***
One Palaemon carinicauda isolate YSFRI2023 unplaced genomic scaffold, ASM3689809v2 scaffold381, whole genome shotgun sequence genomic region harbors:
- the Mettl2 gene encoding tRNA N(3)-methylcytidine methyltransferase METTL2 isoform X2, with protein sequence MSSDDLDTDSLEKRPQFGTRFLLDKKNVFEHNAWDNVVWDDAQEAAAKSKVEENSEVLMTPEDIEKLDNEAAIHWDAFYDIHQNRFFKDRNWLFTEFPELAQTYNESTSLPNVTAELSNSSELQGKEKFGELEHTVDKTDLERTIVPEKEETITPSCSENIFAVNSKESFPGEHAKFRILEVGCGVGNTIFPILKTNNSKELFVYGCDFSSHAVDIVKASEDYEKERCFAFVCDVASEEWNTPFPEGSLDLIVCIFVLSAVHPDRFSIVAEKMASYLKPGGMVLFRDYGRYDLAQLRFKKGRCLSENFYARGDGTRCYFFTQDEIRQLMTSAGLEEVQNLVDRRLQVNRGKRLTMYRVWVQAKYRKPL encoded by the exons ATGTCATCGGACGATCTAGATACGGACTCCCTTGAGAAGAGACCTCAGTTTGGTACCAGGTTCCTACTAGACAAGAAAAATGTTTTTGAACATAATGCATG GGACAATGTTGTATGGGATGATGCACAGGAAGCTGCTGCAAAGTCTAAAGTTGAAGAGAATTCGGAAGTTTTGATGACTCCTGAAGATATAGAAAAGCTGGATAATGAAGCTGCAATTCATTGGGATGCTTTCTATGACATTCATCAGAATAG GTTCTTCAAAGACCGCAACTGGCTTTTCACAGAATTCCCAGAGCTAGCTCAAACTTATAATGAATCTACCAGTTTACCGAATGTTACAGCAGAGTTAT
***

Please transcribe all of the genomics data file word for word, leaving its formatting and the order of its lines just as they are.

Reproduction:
One Palaemon carinicauda isolate YSFRI2023 unplaced genomic scaffold, ASM3689809v2 scaffold381, whole genome shotgun sequence genomic region harbors:
- the Mettl2 gene encoding tRNA N(3)-methylcytidine methyltransferase METTL2 isoform X2, with protein sequence MSSDDLDTDSLEKRPQFGTRFLLDKKNVFEHNAWDNVVWDDAQEAAAKSKVEENSEVLMTPEDIEKLDNEAAIHWDAFYDIHQNRFFKDRNWLFTEFPELAQTYNESTSLPNVTAELSNSSELQGKEKFGELEHTVDKTDLERTIVPEKEETITPSCSENIFAVNSKESFPGEHAKFRILEVGCGVGNTIFPILKTNNSKELFVYGCDFSSHAVDIVKASEDYEKERCFAFVCDVASEEWNTPFPEGSLDLIVCIFVLSAVHPDRFSIVAEKMASYLKPGGMVLFRDYGRYDLAQLRFKKGRCLSENFYARGDGTRCYFFTQDEIRQLMTSAGLEEVQNLVDRRLQVNRGKRLTMYRVWVQAKYRKPL encoded by the exons ATGTCATCGGACGATCTAGATACGGACTCCCTTGAGAAGAGACCTCAGTTTGGTACCAGGTTCCTACTAGACAAGAAAAATGTTTTTGAACATAATGCATG GGACAATGTTGTATGGGATGATGCACAGGAAGCTGCTGCAAAGTCTAAAGTTGAAGAGAATTCGGAAGTTTTGATGACTCCTGAAGATATAGAAAAGCTGGATAATGAAGCTGCAATTCATTGGGATGCTTTCTATGACATTCATCAGAATAG GTTCTTCAAAGACCGCAACTGGCTTTTCACAGAATTCCCAGAGCTAGCTCAAACTTATAATGAATCTACCAGTTTACCGAATGTTACAGCAGAGTTAT